Tips on training a Brittany?

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bigbuck92
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Tips on training a Brittany?

Postby bigbuck92 » Sat Jun 29, 2013 1:30 pm

I will be getting a Brittany pup here within the next couple weeks. Just wondering if anybody has any tips on training or recommendations and also would it be to difficult to make it a upland dog and waterfowl. Thanks everybody. Glad to be back to the forums!
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Re: Tips on training a Brittany?

Postby MuleyMadness » Sat Jun 29, 2013 7:32 pm

Happy Birthday, and sorry I've never trained one myself.

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Re: Tips on training a Brittany?

Postby bigbuck92 » Tue Jul 02, 2013 10:24 pm

Thanks Brett, but ya I am a total newbie when it comes to bird hunting and dog training so if anybody is out there with general advice it would be appreciated.
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Re: Tips on training a Brittany?

Postby ABert » Fri Jul 05, 2013 11:57 am

No expert by any means, but I do know Brittany's make great upland bird dogs. I'd guess training for upland is the same as for any other breed. Just keep in mind that they are pointers, not flushers.

Not sure how well they'd work out for waterfowl. They are a small breed and I'm pretty sure there are some geese that outweigh them...lol.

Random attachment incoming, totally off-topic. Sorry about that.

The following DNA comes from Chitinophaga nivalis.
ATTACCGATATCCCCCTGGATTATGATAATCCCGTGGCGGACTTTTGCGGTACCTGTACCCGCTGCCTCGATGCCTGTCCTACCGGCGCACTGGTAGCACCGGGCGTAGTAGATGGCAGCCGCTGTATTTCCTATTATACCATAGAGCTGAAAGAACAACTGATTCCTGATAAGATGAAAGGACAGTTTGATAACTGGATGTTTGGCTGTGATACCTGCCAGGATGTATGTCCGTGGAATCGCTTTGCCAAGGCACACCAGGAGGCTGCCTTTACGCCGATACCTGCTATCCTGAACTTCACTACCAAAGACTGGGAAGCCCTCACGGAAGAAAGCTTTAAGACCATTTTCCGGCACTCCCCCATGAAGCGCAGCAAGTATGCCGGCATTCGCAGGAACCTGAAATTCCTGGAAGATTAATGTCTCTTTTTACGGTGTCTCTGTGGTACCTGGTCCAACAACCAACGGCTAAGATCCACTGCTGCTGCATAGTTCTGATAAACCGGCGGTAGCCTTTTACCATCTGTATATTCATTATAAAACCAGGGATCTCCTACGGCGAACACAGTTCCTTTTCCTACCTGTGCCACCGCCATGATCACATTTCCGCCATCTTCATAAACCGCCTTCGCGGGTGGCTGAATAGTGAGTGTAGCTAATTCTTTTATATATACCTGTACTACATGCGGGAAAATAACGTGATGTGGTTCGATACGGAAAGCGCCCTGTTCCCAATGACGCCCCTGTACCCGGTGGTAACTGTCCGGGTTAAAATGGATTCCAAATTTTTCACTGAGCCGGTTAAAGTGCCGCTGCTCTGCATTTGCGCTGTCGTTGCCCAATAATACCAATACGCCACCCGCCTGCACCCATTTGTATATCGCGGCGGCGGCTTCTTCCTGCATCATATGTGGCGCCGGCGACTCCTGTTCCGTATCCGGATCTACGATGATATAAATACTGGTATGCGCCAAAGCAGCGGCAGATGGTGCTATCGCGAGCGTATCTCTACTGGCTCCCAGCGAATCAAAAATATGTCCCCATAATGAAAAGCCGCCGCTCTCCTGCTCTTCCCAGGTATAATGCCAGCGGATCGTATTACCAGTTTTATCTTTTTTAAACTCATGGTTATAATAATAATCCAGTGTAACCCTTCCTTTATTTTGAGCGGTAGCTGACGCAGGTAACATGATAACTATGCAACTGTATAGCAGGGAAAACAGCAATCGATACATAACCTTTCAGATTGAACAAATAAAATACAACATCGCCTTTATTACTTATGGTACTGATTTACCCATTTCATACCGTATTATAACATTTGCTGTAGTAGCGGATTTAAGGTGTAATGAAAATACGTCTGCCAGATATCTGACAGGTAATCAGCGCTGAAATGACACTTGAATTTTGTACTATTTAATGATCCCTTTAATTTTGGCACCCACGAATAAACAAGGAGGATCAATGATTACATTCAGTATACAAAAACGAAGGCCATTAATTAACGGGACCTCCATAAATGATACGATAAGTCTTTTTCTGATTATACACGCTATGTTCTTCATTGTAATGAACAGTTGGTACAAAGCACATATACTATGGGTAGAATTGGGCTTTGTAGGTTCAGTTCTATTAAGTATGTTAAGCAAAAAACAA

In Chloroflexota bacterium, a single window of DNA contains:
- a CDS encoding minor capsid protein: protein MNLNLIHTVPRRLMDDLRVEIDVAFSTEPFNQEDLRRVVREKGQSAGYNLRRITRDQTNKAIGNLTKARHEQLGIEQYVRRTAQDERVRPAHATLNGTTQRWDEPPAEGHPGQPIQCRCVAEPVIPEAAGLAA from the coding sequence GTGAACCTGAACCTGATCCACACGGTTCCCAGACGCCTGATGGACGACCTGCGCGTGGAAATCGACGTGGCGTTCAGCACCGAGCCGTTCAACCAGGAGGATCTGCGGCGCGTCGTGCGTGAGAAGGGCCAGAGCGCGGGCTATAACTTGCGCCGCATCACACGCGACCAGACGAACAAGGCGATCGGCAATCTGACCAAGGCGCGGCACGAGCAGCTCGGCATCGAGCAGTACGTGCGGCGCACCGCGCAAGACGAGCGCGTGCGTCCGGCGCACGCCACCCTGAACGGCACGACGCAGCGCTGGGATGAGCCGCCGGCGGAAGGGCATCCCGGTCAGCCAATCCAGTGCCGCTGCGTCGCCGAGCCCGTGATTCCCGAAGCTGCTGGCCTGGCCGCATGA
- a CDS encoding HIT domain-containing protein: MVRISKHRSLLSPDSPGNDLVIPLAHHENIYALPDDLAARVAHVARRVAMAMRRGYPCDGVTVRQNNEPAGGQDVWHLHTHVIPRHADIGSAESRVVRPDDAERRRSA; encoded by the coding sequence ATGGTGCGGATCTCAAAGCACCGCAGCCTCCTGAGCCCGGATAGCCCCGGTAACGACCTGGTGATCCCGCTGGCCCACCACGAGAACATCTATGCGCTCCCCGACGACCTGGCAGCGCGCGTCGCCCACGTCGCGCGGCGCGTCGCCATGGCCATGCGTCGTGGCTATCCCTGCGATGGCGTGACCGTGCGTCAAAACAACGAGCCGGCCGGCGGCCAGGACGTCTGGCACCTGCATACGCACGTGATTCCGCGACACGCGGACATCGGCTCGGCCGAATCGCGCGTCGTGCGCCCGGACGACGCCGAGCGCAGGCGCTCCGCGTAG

You should be able to find plenty of info on the interweb on training Brittany's. They are a GREAT breed, GREAT hunting dogs and GREAT family dogs. They love to run and love to hunt and love to be loved. Congrats on the new pup!
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Re: Tips on training a Brittany?

Postby waynedevore » Mon Jul 08, 2013 9:57 am

I am in the middle of training a Brittany pup. He is now just 1 year old.
Very smart dogs.
House broke very very easy.
Not high stung but VERY high energy.
You can't just walk them they will run and run all day. I hope you have a large area for this.
Get a 50 foot leash. go into the grass with your Britt. First thing is to teach it basic commands with the leash on. Such as come back or a similar command for coming to you. Then use it all the time. Say your command and pull gently on the leash, at first all the way to you. Praise and praise and praise some more. Maybe his favorite treat. Soon he will be coming on your command.
Never use hard training methods, you don't need to. A Britt is sensitive and very smart, just wants to please.

I'm very much still learning to, lots of good info on line.
Good Luck, let us know how it goes.

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Re: Tips on training a Brittany?

Postby bigbuck92 » Mon Jul 08, 2013 11:11 am

Thanks both of you guys. Ya this is all new to me so I'm trying to find as much info as possible. As you said though they seem like they house break easy. I have had the little guy a few days now and still no accidents. I do go out with him quite frequently though.
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Re: Tips on training a Brittany?

Postby waynedevore » Sat Jul 13, 2013 2:44 pm

I have something new everyday with my Britt. (Woodster) :-$
Keep us posted on your Britt, any info to share? Male, Felale, Name?
My Britt Woodster LOVES!!! the water, points at all kinds of critters.
Can't wait to get him on Huns and Sharptails. Pheasants too, ducks, probably. :thumb

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Re: Tips on training a Brittany?

Postby bigbuck92 » Thu Jul 18, 2013 3:55 pm

Sorry. Been a minute since I could get on and post. This here is Thunder and he is a little turd haha. Fun little guy though. Just trying to get the training figured out though
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Re: Tips on training a Brittany?

Postby DonFisch » Mon Jul 22, 2013 3:34 pm